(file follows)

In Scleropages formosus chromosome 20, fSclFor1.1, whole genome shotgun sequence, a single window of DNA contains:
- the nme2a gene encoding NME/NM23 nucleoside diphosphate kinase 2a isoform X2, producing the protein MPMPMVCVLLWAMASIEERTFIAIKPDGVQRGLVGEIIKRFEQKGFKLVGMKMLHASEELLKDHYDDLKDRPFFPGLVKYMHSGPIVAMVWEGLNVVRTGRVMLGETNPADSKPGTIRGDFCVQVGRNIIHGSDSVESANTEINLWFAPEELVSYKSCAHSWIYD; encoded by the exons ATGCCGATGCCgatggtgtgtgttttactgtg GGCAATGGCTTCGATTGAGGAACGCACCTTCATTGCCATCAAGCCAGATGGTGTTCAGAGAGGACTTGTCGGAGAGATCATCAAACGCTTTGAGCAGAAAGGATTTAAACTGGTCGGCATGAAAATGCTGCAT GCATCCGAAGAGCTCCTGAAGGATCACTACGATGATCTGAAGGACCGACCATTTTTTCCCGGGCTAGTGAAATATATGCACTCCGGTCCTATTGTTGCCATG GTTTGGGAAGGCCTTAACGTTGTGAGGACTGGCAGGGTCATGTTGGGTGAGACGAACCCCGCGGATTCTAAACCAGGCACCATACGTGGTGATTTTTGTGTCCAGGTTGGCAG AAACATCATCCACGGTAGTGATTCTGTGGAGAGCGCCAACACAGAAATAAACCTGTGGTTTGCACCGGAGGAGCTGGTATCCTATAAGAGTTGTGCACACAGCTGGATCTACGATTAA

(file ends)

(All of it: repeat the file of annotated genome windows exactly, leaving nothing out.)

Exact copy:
In Scleropages formosus chromosome 20, fSclFor1.1, whole genome shotgun sequence, a single window of DNA contains:
- the nme2a gene encoding NME/NM23 nucleoside diphosphate kinase 2a isoform X2, producing the protein MPMPMVCVLLWAMASIEERTFIAIKPDGVQRGLVGEIIKRFEQKGFKLVGMKMLHASEELLKDHYDDLKDRPFFPGLVKYMHSGPIVAMVWEGLNVVRTGRVMLGETNPADSKPGTIRGDFCVQVGRNIIHGSDSVESANTEINLWFAPEELVSYKSCAHSWIYD; encoded by the exons ATGCCGATGCCgatggtgtgtgttttactgtg GGCAATGGCTTCGATTGAGGAACGCACCTTCATTGCCATCAAGCCAGATGGTGTTCAGAGAGGACTTGTCGGAGAGATCATCAAACGCTTTGAGCAGAAAGGATTTAAACTGGTCGGCATGAAAATGCTGCAT GCATCCGAAGAGCTCCTGAAGGATCACTACGATGATCTGAAGGACCGACCATTTTTTCCCGGGCTAGTGAAATATATGCACTCCGGTCCTATTGTTGCCATG GTTTGGGAAGGCCTTAACGTTGTGAGGACTGGCAGGGTCATGTTGGGTGAGACGAACCCCGCGGATTCTAAACCAGGCACCATACGTGGTGATTTTTGTGTCCAGGTTGGCAG AAACATCATCCACGGTAGTGATTCTGTGGAGAGCGCCAACACAGAAATAAACCTGTGGTTTGCACCGGAGGAGCTGGTATCCTATAAGAGTTGTGCACACAGCTGGATCTACGATTAA